In 2004 Yaron Butterfield was first diagnosed with Glioblastoma Multiforme (GBM) and in 2005 his tumor recurred. Despite the recurrence, Yaron has now been cancer free since 2006! Here is his story in his own words:
My name is Yaron Butterfield. I’m from North Vancouver, BC, Canada. I graduated from Simon Fraser University with a degree in Molecular Biology and Biochemistry, a Minor in Cultural Anthropology, and a Certificate in Liberal Arts. In 2000, I started at BC Cancer’s Genome Sciences Centre (GSC) as a Cancer Genomics Researcher. I’m first author on 2 publications in scientific journals and co-author on 48 other refereed articles including 2 on brain cancer.
I was at the height of my career in April 2003, having played a key role in our successful effort to analyze and put together the SARS coronavirus genome. I had stayed up past 4am on my own in the lab on a Friday night working with and analyzing the data with the hope of completing assembly of the genome sequence. When the full sequence appeared on my screen, I yelled in excitement — but there was no one around to share my enthusiasm. The following day, further analysis to confirm the result was needed and by the end of the day we aimed to publish the complete sequence before the CDC in Atlanta. The news spread fast and put the GSC on the world-wide map. Life was good.
Ten months later, on February 23, 2004 my life changed forever. I collapsed in a grand mal seizure and was subsequently diagnosed with a very serious form of brain cancer — Grade 4 Astrocytoma, also called Glioblastoma Multiforme (GBM). Now I’d have to deal with the fact that I had a cancer with an average survival of 13-15 months (if treated). However, being somewhat drugged-up with medication, I do not think I fully grasped the seriousness of my situation. Or, I was in denial. Or, I felt there was a reason I got the cancer. Indeed, I feel this last thought played a role in accepting my situation and in my survival.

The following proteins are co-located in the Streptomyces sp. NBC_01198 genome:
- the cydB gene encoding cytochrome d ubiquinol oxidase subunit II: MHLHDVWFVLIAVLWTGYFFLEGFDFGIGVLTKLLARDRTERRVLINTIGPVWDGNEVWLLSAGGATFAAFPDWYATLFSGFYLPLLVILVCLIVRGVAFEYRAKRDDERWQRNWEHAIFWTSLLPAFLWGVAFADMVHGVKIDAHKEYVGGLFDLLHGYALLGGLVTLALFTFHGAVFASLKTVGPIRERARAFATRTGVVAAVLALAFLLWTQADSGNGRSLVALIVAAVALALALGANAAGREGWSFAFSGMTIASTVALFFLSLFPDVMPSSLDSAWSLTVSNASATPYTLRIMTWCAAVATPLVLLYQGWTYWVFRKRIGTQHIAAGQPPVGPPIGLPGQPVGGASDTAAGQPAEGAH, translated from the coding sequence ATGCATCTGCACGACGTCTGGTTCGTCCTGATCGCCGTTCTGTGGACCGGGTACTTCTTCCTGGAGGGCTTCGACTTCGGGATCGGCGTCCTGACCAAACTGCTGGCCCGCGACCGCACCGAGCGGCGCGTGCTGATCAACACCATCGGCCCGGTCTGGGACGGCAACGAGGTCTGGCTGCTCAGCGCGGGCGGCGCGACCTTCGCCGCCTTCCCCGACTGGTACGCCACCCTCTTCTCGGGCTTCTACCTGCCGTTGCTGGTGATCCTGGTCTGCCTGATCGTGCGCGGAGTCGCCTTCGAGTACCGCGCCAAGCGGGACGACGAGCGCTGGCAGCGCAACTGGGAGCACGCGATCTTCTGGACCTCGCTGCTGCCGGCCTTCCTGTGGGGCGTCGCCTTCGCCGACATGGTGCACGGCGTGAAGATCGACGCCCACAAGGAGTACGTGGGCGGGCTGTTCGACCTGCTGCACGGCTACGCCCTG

Surgery to remove the tumor was a risky procedure, given its deep location (in my head!) and so I went forward with only chemotherapy and radiation. I took a break from work getting the treatment, cheering my hockey team to our first ever championship win (tried to skate in the championship game), started to date someone and ran a full marathon in Iceland a year later.
However, while plans were on the way to return to work, I had a recurrence in late 2005 and as the original chemotherapy rarely works a second time with GBM (this cancer is very heterogeneous — and any cells initially resistant to chemotherapy have multiplied — the new tumor is genetically different than the one at diagnosis), I was placed on a clinical trial drug, which failed horribly. The bright side of things at the time was that I got married to the beautiful woman I had met the year before. But through the first 8 months of 2006, I had to take the original chemotherapy drug as a last measure and I hoped that it would work. It did. I’ve been clear of the cancer since September 2006.
I returned to work and continued researching various cancers. I also work hard in various capacities to contribute back to the brain cancer community, such as initiating the first art therapy program at the center for brain cancer patients, meeting newly diagnosed patients, and co-chairing the committee where we come up with initiatives to help brain cancer patients.
For 7 years I coordinated the Brain Tumour Foundation of Canada’s Spring Sprint, a walk/run where I met, and got inspired by, other brain cancer patients. I did the Ride to Conquer Cancer, a 2-day, 280-ish km bike ride fundraising for cancer research. More recently I’ve been involved in a couple initiatives here in BC centered on patient involvement in healthcare. A very important and exciting initiative that hopefully will overhaul the health system for the benefit of all: Patients, caregivers, healthcare teams and researchers.
It has been a long time now since my life instantly changed, forever, that day in 2004. I now have a beautiful daughter which adds to my inspiration to continue to live and thrive. Many people over the years have asked me how and what did I do to survive — many hoping to hear about specific things that they could apply to their situation such as specific diets, foods, drugs, and supplements. My response has always been that we are all different and what works for one may not for another. That ultimately, we need to leverage our mind (which can be hard when the cancer is in the brain!) and soul to heal ourselves. We have tremendous power and strength to do just that. Not that medical treatments do not work; I don’t think I’d be here to write this had I not taken the chemotherapy and radiation. But there is increasingly strong evidence that positive thoughts can have a biological and biochemical effect on our body.
I do recommend Lissa Rankin’s books—much of what she has written resonates with me and I am sure will with you. I am in the process of writing my own memoir of my cancer experience. There are many interesting things I’ve been through and I hope you will be interested in the book when it’s published. When that time comes, I will post it here!
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